Berkley Scholar Chunyan Yang says, “When we talk about learning loss with teachers, it triggers a lot of questioning and resistance. Teachers feel that they have been making so much effort during the pandemic. They’ve imposed on their family’s time and neglected their own mental health to try to minimize the loss among their students.”
The pandemic had an undeniable impact on students, but the impact wasn’t as simple as students failing to absorb information. Researchers such as McKinsey & Company use the term “unfinished learning” to “convey the reality that students were not given the opportunity this year to complete all the learning they would have completed in a typical year.”
Similarly, when asked about the term, DonorsChoose teachers say it doesn’t give a clear picture of the year and its challenges. Instead of the term learning loss, they would use labels like:
- Impact learning: “Students that have lost a year of learning will need extra support routines and practices in place to build skills and confidence… Learning loss implies that kids have lost the ability to learn or that learning has not occurred. Learning takes so many forms and occurs in so many ways it’s unfair to say students have learning loss because they were not physically in a school building. ” – Leslie, New Jersey
- Digital Learning: “There is no learning loss. Our children just focus on a different set of skills — mainly life skills — and learn to adapt to a different style of learning (mostly digital).” – Katie, Massachusetts
- Pandemic disconnection: “We shouldn’t approach this year with a deficit mindset but rather what our students have gained. They’ve learned technology skills that will benefit them in their future. Many have learned more life skills. There was a great deal of learning last year, just maybe not with the standard curriculum.” – Becky, Massachusetts
- Nothing – the term shouldn’t exist at all! “Our educational system is so focused on outdated scheduling and materials that were intended back during the Industrial Revolution, rather than skills and subjects that would benefit today’s technological-based society. While students as a whole may not know the same things the previous generations knew, how many times has someone said ‘I didn’t need _______ in my adult life’?” – Shaylyn, California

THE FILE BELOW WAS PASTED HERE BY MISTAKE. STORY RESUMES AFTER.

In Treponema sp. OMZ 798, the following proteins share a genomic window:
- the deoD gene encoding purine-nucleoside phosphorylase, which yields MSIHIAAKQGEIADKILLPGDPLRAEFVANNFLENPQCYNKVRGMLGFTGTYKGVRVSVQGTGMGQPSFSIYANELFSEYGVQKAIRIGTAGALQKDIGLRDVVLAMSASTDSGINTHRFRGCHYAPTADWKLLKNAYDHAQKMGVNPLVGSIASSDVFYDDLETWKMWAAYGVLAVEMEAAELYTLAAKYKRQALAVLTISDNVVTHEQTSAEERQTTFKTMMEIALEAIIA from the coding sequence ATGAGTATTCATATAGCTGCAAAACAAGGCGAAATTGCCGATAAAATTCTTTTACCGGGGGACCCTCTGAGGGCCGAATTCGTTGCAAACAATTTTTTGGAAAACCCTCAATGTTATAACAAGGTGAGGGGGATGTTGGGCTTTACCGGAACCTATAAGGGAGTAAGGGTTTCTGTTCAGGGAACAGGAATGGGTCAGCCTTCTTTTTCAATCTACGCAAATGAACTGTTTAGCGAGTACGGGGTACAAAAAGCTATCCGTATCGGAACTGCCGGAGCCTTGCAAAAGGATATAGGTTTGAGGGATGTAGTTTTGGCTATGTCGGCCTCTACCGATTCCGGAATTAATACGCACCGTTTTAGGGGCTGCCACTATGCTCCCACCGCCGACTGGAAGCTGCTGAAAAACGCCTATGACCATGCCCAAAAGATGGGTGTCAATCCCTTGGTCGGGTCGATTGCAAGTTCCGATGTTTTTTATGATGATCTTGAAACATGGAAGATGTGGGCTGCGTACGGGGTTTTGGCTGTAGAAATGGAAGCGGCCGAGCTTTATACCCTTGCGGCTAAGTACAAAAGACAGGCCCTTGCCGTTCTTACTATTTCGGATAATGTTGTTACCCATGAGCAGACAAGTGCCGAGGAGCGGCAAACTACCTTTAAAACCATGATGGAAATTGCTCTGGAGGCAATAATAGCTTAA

Supporting students this school year and beyond
When asked about their top priorities for the back-to-school season in a recent survey, most DonorsChoose teachers shared their focus was on developing relationships with students and their families and building and fostering a classroom community.
“For many students, their mental and emotional health need to be stabilized in order for learning to take place.”— Crystal, Pennsylvania
There is also the learning curve that comes with re-entering the classroom. Many of our teachers note that their students haven’t been in a classroom for the last 18 months. They are excited to see each other and it will take time to relearn the behaviors and norms that make a fun and engaging classroom.
“We need the kids to be safe and rebuild the engagement with school…if they feel like it is too much, they are going to become permanently disengaged from school.”— Laura, Connecticut
Over the last year and a half, teachers have adapted to a whole new teaching style, which often requires additional resources. This back-to-school season, public school teachers have already submitted over 80,000 requests on DonorsChoose, and our recent back-to-school site-wide matching campaign supported by Bill Gates was our first big giving day of the school year. Our donors know that the way to give students access to the education they deserve is to support teachers; by listening to the wisdom of teachers on the frontlines, and ensuring they have the resources they need we can set students up for success academically while giving them much-needed social emotional learning support.
Ready to help students access the resources they need? Support a classroom today!